Working smarter with simple machines

Working smarter with simple machines

By Jeff Mull, Strategic Products Manager

Innovation is good.

I’m a really big fan of finding a new solution to a material handling problem in a warehouse or DC. Let’s be honest, nobody wants to lift and carry a box across a 100,000 sq. ft. facility, and we certainly don’t want to pay a cast of thousands to do it for us. So we as a collective industry, have invented countless machines and systems to simplify and expedite stocking and picking operations for items big and small in stockrooms, warehouses and distribution centers. From the humble pallet jack to completely automated and computerized fulfillment systems, innovations have streamlined the industry. Sometimes, we can get a little carried away with our innovations, though.

This a phenomenon I like to call “Over-vation”.

“Over-vation” is a trend where a bigger, more complex and sexier solution to a problem is implemented when there may be a simpler, less expensive and uncomplicated answer available right off the shelf.

Two prime examples I’ve encountered in the field are automated parts carousels for inventory access and riding forklifts in mid-sized facilities. Now, I’m not going to bash either of these, in the right application, both can be incredibly powerful tools to help a business succeed. My contention is that, in many applications the extra costs and complexities may not payoff in the short or even long term.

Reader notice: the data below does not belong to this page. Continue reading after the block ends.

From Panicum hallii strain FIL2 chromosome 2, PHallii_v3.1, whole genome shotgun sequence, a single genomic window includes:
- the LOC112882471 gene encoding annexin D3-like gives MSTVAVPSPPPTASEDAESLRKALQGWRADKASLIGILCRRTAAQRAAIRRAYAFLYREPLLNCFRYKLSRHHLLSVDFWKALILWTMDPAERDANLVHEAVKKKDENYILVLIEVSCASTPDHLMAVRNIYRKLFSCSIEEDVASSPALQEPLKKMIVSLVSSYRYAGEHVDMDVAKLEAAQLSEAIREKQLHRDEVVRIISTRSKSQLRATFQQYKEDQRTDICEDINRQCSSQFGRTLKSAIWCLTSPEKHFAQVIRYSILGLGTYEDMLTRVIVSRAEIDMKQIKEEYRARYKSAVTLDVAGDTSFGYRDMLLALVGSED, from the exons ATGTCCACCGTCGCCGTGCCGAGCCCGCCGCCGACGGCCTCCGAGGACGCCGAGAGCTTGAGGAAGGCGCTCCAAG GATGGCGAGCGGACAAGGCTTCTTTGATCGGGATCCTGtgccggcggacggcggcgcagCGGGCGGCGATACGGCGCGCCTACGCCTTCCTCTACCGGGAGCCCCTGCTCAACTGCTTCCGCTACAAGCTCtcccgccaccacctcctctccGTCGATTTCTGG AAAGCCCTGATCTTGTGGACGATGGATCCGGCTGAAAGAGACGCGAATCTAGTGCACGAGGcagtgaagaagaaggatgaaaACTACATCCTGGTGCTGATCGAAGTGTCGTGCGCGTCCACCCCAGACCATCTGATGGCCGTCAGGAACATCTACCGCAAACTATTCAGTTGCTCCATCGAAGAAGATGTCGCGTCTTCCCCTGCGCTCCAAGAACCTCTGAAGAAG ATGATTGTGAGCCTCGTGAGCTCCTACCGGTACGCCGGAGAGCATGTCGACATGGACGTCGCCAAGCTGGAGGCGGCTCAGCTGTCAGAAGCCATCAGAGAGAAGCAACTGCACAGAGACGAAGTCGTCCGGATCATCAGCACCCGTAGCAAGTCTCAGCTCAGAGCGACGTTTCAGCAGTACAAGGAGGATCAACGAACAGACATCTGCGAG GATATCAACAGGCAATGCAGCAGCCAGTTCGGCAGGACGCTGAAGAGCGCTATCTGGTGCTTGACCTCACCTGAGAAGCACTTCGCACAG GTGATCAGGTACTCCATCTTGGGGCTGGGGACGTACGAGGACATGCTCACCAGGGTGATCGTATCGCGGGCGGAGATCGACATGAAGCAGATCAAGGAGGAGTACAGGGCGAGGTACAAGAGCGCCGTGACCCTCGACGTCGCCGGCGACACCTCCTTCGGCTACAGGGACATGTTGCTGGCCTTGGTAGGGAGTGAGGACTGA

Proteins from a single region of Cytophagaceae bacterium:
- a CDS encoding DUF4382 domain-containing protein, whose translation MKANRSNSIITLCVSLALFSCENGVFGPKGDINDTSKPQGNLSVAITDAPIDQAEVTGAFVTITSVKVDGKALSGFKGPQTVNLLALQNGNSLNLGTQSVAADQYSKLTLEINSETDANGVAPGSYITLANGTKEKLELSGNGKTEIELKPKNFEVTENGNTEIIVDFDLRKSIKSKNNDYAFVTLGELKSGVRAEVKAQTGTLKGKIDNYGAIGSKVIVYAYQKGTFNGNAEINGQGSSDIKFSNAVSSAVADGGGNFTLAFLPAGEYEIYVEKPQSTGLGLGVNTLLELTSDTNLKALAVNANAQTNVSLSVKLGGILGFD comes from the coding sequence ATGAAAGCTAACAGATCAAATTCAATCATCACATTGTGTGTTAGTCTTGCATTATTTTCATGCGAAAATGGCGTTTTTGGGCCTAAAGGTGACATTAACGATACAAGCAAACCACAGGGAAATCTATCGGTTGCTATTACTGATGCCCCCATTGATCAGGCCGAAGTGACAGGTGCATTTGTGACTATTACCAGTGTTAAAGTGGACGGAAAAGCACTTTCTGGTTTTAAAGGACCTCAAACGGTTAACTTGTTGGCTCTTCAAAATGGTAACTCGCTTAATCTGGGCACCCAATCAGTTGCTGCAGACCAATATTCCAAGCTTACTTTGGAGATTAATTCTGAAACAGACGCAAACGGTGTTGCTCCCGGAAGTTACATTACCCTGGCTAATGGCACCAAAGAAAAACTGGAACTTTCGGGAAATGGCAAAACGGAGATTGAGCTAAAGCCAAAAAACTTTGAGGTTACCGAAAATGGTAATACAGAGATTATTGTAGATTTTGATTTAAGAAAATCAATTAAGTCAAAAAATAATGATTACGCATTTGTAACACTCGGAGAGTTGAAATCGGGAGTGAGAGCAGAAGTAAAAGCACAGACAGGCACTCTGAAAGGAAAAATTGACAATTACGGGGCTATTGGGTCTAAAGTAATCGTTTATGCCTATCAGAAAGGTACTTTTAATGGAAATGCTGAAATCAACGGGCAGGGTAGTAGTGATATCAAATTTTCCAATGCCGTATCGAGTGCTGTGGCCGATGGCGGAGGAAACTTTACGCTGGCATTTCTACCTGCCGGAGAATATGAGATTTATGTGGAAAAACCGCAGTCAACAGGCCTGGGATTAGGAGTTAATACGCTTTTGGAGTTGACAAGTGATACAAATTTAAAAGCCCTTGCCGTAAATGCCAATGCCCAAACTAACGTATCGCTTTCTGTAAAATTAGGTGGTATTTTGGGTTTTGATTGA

First, let’s look at the automated parts carousel. The concept seems logical: storing hundreds of items on moving shelves in a motorized, vertically rotating system that can maximize floor space and improve worker safety by bringing the items to them at floor level. There are many applications, especially in newly built facilities where these excel.

There are, however, several cons to the concept. The first being that converting an existing warehouse or DC over is a very expensive proposition. Depending on the size and number of units needed to transition, the bottom line could easily run into the tens or hundreds of thousands of dollars. Then there’s the time element required. This is a major project that will impact the flow of materials through the facility for weeks if not months. Existing racks will have to be unloaded and removed, carousels will have to be ordered, installed, powered up and tested, products will have to be assigned locations and stocked, SKU’s will have to be programmed and employees trained. This no small undertaking. Then there are the inherent complexities of the motorized units themselves. Each one is an independently operating piece of equipment that moves thousands of pounds up and down, needs maintenance, and will have breakdowns as all systems do. An issue here is that their enclosures limit a mechanic’s access, as does the concept of placing multiple units end to end to maximize floor space. This could result in inaccessible inventory until the unit is repaired. Automated parts carousels are also computer driven, requiring an interface with your existing software, which may or may not be compatible.